He added that SMC as the buyer did not veer away from the original plan of the Quisumbings to develop the land into an agro-industrial and institutional area. “The development of the property into a commercial and modern hog farm is consistent with such use since the High Court and even the Department of Agriculture has ruled that commercial swine-raising is an agro-industrial use,” Carandang said.

He cited reports that SMC had already poured billions of pesos in developing the area, whose estimated project cost is P2.4 billion.

Carandang claimed the protesting farmers are not even tenants of Quisumbing before the land was sold to San Miguel Foods Inc.

“In fact, it was clearly stated in the High Court decision that these farmers ‘are merely recommendee farmer beneficiaries, that their interest over the land in question is a mere expectancy, and therefore, they are not real parties in interest’,” he said.

“When the NQSRMDC sold the said 144-hectares of land in Sumilao to San Miguel Foods, Inc. not a single soul was even tilling the land or even living there ... and besides, it is also proven that those leading these alleged farmers are not landless as they present themselves to be,” he said.

SMC, on the other hand, said they will wait for the directive from Malacañang before commenting on the issue.

“We will give our response in due time after we receive a copy of the EO,” said the corporate affairs office of SMC.

This developed as President Arroyo signed an executive order placing the Sumilao estate under CARP coverage, in effect nullifying SMC’s claim over the disputed land.

The EO is expected to overturn the earlier order issued by then Executive Secretary Ruben Torres classifying the Sumilao estate as agro-industrial land.

The new executive order was issued after Mrs. Arroyo promised leaders of the protesting farmers that she will award the property to them during a meeting in Malacañang the other day.

Chief Presidential Legal Counsel Sergio Apostol said the would-be farmer-beneficiaries of the contested Sumilao estate will have to pay the Land Bank of the Philippines (LBP) for the property, while SMC would have to be paid by the government.

The farmers staged a two-month protest march from Bukidnon to Metro Manila to petition the government to hand over to them the property which was purchased by SMC from the Quisumbing family in 2002.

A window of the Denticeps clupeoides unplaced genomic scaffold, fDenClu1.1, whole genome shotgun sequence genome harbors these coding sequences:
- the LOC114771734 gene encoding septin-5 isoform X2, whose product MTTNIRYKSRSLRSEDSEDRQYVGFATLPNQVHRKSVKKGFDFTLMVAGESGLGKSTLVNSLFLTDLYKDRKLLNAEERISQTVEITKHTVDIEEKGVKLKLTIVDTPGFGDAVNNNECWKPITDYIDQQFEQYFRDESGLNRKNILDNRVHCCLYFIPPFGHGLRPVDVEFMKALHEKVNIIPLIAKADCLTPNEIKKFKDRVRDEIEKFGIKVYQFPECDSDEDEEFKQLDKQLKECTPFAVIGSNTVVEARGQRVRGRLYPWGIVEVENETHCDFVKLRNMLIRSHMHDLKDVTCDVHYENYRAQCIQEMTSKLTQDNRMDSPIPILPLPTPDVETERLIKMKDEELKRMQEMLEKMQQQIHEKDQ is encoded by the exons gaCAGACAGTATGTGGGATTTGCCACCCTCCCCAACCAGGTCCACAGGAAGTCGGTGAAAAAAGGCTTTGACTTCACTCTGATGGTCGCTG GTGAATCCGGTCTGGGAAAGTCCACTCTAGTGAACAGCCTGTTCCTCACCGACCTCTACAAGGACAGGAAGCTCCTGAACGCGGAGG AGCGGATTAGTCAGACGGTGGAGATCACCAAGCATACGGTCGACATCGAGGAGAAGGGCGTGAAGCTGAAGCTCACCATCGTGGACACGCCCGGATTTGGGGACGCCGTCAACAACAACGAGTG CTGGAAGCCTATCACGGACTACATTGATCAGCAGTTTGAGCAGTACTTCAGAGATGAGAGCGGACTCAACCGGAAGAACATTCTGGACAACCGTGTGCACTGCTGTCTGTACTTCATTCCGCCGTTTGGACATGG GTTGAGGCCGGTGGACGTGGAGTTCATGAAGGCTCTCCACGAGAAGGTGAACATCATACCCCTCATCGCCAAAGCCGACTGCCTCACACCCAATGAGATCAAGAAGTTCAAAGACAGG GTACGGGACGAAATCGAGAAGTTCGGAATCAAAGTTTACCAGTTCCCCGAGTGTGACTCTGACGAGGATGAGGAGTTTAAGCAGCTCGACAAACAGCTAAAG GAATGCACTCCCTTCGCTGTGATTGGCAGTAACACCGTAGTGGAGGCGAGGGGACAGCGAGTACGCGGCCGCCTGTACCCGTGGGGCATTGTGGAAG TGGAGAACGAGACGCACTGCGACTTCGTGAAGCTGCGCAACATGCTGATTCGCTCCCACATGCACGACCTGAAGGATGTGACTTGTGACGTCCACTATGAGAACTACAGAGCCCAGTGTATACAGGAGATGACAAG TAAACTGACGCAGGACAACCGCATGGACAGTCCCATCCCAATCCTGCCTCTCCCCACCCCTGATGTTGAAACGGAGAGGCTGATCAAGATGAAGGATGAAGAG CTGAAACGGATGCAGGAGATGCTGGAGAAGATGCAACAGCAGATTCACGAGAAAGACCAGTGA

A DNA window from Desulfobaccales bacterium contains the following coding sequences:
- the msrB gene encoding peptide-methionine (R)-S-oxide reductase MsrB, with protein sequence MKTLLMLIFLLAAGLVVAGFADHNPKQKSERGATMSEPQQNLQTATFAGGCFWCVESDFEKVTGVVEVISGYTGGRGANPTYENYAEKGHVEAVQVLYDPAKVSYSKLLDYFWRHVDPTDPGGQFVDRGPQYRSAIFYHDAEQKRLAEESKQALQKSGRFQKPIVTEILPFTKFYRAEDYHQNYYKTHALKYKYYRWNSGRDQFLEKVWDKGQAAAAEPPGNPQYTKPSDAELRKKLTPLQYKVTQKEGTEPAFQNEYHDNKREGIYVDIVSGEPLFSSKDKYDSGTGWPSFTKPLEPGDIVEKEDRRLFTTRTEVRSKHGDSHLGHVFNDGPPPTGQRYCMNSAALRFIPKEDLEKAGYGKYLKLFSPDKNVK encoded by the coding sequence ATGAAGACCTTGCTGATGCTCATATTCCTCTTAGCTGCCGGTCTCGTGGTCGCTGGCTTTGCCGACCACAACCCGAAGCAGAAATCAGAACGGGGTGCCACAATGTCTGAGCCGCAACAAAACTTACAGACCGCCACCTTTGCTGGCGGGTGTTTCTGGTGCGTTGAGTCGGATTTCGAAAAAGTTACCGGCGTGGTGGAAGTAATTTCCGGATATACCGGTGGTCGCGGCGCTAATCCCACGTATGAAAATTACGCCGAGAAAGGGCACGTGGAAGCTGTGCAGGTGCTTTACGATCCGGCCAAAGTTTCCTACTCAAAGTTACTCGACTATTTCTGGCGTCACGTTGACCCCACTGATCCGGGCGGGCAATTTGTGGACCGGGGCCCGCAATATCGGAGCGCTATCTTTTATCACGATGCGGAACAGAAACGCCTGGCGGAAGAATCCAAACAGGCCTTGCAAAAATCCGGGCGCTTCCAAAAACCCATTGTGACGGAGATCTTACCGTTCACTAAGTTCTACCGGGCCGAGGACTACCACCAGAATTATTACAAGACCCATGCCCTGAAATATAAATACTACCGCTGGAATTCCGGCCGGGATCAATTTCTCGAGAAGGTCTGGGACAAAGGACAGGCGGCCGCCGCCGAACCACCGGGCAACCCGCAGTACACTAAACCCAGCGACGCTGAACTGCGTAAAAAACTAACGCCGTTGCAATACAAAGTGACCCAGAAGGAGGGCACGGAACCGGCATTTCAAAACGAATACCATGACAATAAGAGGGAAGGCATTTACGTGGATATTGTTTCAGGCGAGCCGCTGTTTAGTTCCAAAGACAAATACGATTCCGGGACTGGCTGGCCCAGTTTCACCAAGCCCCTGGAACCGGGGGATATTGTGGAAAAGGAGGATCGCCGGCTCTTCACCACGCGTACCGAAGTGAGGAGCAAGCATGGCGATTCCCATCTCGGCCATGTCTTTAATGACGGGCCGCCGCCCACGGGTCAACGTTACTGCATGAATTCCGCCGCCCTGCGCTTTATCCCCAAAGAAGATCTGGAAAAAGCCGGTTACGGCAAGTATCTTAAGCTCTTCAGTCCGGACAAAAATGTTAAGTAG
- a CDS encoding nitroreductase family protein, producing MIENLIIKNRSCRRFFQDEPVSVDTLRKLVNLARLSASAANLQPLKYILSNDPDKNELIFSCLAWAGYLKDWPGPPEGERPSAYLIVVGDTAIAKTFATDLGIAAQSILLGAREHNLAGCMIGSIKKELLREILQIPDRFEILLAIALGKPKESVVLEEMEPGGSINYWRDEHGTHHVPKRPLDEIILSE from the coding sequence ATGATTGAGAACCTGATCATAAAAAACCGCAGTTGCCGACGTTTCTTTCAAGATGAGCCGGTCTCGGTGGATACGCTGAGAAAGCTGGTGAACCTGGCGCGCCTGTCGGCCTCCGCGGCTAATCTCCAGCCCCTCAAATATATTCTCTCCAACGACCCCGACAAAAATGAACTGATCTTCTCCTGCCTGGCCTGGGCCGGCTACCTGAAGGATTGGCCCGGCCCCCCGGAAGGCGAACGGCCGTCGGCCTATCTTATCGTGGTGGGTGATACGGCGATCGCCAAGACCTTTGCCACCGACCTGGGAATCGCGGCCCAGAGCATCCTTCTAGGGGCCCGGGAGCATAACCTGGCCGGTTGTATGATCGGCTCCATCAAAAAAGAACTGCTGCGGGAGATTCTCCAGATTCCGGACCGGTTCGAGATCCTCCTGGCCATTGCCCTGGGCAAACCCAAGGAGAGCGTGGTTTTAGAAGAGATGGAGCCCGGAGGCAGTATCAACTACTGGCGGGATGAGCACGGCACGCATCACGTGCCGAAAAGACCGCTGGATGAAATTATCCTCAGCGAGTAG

Before the purchase, the Supreme Court had ruled in 1999 that the farmers are not entitled to the claim since they are not “parties of interest” and the contested property is not covered by CARP.

Carandang, on the other hand, pointed out the Quisumbings had already given a total of 65,473 hectares of land of the former Salvador P. Carlos Estate which is adjacent to their property.

“The present Mapalad chairman Samuel Merida and all its directors are listed as co-owners of the big tract of the land.

“Even the chair of San Vicente Landless Farmers Association, Napoleon Merida and Mapalad representatives Peter Tuminhay and Quirico Ligmon, are also Carlos Estate agrarian reform beneficiaries. So, they are not landless as they claiming to be.”

Carandang also claimed reports of the real motive of the protest march staged by the farmers was to embarrass the Arroyo administration.

“The protest and the noise they are creating on the streets also mean that they want to destabilize the government once again and ruin the economic gains of the administration,” he said.

“We also heard that this is another propaganda to extend the CARP Law which many legislators have reportedly commented as a failure,” Medina added.

Medina, on the other hand, revealed the Quisumbings had already lost big tracts of land to the land reform program of the government without being properly compensated.

He said more than 1,000 hectares of pasture land and more than 400 hectares of cogonal land also in Bukidnon were lost, while the family matriarch, Lourdes Buencamino, also lost inherited lands in Nueva Ecija.

Chief News Editor: Sol Jose Vanzi